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Rate Jacking - The Latest Scam By Credit Card Companies

Rate Jacking is a popular new term to describe the latest in a long line of unsavory business practices initiated by the credit card industry against consumersRate jacking is a sudden and dramatic jump in the interest rate on your credit card.  The change in rate may be for no reason at all, or what many would consider to be a very flimsy reason.  For example, if you have two cards and are late on one, you may have your rate raised on both cards if they are from the same issuer. Tens of thousands are reporting that with no warning at all, and for no apparent reason, their rate has jumped or even doubled.  Other practices include double-cycle billing, which averages the balance over a two month period and can cause a consumer to be charged retroactive interest on a prior balance.  When I read about some of these practices, I became convinced that these people sit in meetings all day coming up with ways to scam their customers.  With all of the recent outrage about the mortgage industry, I don’t know how these practices have stayed off the radar screen of regulators.

While there has been talk for years about Congress passing comprehensive credit card reform, nothing has been done.  Unlike every other segment of the financial industry, credit card issuers seem to be able to do just about anything they want with impunity.  Of course, we all know that the credit card industry is one of the largest lobbying our elected officials.  Despite the lack of action by the Congress, the Federal Reserve has now stepped in with some new rules for credit card companies.  Most consumer advocates, including myself, don’t see these rules as accomplishing very much.  Those praising the new rules say they will make it more difficult for credit card issuers to raise rates on consumers.  The rules are also supposed to give consumers more time before late fees are charged, and a host of other rights.  The rules don’t go into effect until July of 2010, so plan to wait 18 months to get any relief.

 

There may be some glimmer of hope from a President Obama.  Here is a quote from a speech he made in July:

“Many more Americans aren’t falling into debt because they made an irresponsible decision; they’re falling into debt because credit card companies are pushing them over the edge. For too long, credit card companies have been using unfair and deceptive practices to trick Americans into signing agreements they can’t afford. The contracts you sign when you get a card have gone from being one page-long a few decades ago to more than thirty pages-long today. And they’re often filled with traps and fine print that only a credit card executive could understand. These companies have been crossing the line to boost their bottom line.”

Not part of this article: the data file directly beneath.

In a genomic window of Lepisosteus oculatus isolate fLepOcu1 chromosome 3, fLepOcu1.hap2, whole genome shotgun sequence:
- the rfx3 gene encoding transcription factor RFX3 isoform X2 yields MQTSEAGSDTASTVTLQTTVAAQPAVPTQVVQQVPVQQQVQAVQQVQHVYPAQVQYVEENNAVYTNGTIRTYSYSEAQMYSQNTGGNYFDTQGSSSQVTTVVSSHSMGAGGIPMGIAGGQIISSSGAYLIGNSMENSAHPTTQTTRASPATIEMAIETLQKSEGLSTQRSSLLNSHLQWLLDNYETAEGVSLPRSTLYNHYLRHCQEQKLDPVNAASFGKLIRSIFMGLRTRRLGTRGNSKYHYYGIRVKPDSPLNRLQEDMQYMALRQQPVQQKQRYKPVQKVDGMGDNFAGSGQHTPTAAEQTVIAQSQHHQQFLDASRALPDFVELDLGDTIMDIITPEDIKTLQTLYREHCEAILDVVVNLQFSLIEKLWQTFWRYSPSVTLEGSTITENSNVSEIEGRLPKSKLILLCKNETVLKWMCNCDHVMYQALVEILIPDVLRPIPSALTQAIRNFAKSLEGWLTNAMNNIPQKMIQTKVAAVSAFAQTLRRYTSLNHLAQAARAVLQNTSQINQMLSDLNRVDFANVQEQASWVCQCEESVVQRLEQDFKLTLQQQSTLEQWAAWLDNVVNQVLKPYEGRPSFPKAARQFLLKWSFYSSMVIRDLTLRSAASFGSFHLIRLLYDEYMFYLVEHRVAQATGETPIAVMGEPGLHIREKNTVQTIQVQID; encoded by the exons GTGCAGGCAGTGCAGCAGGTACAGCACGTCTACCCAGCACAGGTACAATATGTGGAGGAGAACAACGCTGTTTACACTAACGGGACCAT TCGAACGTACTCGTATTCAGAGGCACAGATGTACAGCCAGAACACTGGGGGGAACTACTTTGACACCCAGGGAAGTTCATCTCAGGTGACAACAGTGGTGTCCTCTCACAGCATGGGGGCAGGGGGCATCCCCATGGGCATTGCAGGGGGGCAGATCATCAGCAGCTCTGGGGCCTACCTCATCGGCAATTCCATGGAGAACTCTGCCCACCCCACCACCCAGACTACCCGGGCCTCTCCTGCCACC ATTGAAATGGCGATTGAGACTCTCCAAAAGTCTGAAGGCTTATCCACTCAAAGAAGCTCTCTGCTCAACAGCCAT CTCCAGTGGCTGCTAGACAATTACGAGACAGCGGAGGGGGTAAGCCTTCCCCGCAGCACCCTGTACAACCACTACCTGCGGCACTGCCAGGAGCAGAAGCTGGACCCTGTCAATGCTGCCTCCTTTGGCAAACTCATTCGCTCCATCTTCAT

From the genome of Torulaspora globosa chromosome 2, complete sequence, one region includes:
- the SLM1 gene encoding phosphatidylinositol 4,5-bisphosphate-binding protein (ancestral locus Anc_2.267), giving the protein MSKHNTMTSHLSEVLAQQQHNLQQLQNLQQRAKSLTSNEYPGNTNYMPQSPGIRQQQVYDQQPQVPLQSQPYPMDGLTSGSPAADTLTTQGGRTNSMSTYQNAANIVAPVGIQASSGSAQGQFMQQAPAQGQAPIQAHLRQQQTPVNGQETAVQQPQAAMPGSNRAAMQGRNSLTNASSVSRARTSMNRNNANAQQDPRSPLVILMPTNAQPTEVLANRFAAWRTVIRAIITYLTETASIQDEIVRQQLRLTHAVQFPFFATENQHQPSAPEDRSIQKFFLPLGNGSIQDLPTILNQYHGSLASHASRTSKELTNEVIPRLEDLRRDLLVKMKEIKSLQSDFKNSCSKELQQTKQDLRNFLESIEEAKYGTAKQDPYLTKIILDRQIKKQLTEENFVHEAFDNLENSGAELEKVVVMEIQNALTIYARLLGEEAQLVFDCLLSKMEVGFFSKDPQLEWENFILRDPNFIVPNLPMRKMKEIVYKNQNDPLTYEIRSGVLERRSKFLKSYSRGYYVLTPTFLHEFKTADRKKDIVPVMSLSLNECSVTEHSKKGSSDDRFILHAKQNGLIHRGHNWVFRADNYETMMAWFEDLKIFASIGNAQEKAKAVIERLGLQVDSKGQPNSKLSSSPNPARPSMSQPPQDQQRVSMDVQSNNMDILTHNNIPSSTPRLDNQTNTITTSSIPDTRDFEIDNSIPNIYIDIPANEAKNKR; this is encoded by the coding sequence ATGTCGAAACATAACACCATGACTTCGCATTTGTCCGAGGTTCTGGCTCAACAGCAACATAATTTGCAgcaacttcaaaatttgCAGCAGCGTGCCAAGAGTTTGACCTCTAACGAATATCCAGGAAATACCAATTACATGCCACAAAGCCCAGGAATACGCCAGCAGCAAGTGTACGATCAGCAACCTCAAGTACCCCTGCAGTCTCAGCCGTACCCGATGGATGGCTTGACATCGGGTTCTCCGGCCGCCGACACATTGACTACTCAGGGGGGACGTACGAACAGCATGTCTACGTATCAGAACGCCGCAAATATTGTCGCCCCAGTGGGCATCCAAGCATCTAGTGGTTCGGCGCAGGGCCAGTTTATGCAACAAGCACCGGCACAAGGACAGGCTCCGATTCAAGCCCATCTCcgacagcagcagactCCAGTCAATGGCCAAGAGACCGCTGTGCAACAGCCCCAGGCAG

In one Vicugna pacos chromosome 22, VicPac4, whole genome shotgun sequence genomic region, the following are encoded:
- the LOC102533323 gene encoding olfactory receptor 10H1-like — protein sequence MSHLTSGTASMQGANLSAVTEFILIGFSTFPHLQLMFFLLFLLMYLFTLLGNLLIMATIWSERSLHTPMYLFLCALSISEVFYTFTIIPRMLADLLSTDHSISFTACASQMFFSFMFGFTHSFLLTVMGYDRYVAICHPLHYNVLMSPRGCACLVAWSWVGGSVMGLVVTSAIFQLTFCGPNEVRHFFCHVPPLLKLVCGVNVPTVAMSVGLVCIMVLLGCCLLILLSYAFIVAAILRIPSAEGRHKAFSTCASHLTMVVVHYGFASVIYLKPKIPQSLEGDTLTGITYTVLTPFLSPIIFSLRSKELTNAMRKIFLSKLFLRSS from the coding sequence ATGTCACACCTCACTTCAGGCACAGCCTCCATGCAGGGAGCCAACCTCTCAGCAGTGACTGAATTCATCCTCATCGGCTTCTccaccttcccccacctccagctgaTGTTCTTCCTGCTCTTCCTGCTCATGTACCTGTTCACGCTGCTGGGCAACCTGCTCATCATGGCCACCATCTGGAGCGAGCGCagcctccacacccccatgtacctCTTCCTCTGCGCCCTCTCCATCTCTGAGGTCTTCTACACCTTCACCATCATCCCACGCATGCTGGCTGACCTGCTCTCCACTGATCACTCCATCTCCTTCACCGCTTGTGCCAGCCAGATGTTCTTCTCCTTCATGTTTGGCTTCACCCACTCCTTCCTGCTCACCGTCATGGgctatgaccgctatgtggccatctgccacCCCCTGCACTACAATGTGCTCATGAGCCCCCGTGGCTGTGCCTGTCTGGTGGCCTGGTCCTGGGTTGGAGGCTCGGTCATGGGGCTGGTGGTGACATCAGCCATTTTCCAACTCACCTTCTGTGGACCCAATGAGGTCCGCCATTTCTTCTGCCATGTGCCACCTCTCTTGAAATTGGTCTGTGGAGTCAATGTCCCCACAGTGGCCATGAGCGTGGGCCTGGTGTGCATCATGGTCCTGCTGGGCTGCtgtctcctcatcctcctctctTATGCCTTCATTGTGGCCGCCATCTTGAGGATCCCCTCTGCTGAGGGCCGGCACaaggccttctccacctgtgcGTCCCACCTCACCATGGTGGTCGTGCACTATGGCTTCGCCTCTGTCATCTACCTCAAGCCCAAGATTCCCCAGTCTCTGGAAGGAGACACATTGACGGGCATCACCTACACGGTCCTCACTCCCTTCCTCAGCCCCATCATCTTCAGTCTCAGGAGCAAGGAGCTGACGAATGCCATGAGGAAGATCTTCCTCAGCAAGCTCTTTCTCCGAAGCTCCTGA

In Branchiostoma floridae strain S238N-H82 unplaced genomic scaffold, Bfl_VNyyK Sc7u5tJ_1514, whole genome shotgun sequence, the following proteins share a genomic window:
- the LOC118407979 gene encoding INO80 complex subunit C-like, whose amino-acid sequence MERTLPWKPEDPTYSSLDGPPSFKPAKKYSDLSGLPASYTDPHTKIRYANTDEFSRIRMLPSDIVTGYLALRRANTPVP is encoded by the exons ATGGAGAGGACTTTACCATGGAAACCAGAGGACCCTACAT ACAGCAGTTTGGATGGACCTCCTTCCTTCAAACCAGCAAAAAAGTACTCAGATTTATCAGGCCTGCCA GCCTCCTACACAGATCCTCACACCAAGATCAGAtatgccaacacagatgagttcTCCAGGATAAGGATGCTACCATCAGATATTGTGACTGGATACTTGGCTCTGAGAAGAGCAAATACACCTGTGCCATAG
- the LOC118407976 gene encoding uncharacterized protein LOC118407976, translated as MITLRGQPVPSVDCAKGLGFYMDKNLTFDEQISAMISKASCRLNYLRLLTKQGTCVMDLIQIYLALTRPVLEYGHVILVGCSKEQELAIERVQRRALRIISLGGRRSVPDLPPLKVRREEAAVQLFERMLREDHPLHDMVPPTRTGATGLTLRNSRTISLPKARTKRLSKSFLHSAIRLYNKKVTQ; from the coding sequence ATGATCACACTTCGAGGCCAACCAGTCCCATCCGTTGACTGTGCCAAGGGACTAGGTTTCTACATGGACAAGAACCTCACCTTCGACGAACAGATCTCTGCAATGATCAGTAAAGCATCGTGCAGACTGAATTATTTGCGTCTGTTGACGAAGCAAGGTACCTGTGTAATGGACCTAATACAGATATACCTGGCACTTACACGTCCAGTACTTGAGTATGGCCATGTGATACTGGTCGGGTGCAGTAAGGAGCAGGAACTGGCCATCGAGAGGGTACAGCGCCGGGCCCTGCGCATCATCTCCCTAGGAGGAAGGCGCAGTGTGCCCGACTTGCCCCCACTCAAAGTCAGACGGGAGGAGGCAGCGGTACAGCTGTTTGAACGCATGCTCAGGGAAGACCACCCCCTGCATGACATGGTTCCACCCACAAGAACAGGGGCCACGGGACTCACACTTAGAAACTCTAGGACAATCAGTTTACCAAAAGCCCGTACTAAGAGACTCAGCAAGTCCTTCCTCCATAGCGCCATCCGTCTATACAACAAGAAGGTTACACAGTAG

If this was not just campaign rhetoric, I think Mr. Obama could be a force to change the unfair practices of the credit card industry.  Americans currently have about one trillion dollars in credit card debt and about 5% to 7% of cardholders are currently delinquent on their payments.  Many experts expect the next financial meltdown to be that of the credit card industry.

Here is an outline from the Fed on what they expect the new rules to accomplish: 

  • Banks would be prohibited from increasing the rate on a pre-existing credit card balance (except under limited circumstances) and must allow the consumer to pay off that balance over a reasonable period of time.

     

  • Banks would be prohibited from applying payments in excess of the minimum in a manner that maximizes interest charges.

     

  • Banks would be required to give consumers the full benefit of discounted promotional rates on credit cards by applying payments in excess of the minimum to any higher-rate balances first, and by providing a grace period for purchases where the consumer is otherwise eligible.

     

  • Banks would be prohibited from imposing interest charges using the "two-cycle" method, which computes interest on balances on days in billing cycles preceding the most recent billing cycle.

     

  • Banks would be required to provide consumers a reasonable amount of time to make payments.

My personal view on all of this is that carrying balances on credit cards has never made sense, and makes even less sense today.  Not only are we going into some of the worst economic times we have seen in 50 years or more, we are dealing with a new culture of corruption in the credit card industry.  These are the same people that you and I recently gave a bailout to the tune of the hundreds of billions of dollars.  My best advice; pay off your credit card balances.  Some people would suggest moving card balances to new cards to get better treatment.  That might provide some temporary relief, but is probably nothing more than rearranging the chairs on the deck of the Titantic.  If you do want to shop for a better deal, here is a link Credit Card Rates.

Don’t expect these sharks to treat you fairly.  Don’t expect these new rules to do much if anything to change the industry.  Many of the current practices are clearly fraudulent and could be stopped if there was an interest to do so.  Credit card companies have far too much power in this country for consumers to ever hope to be treated fairly.

Helping you make the most of God’s money!

James L. Paris
Editor-In-Chief ChristianMoney.com 
Follow Me on Twitter Twitter.com/jameslparis
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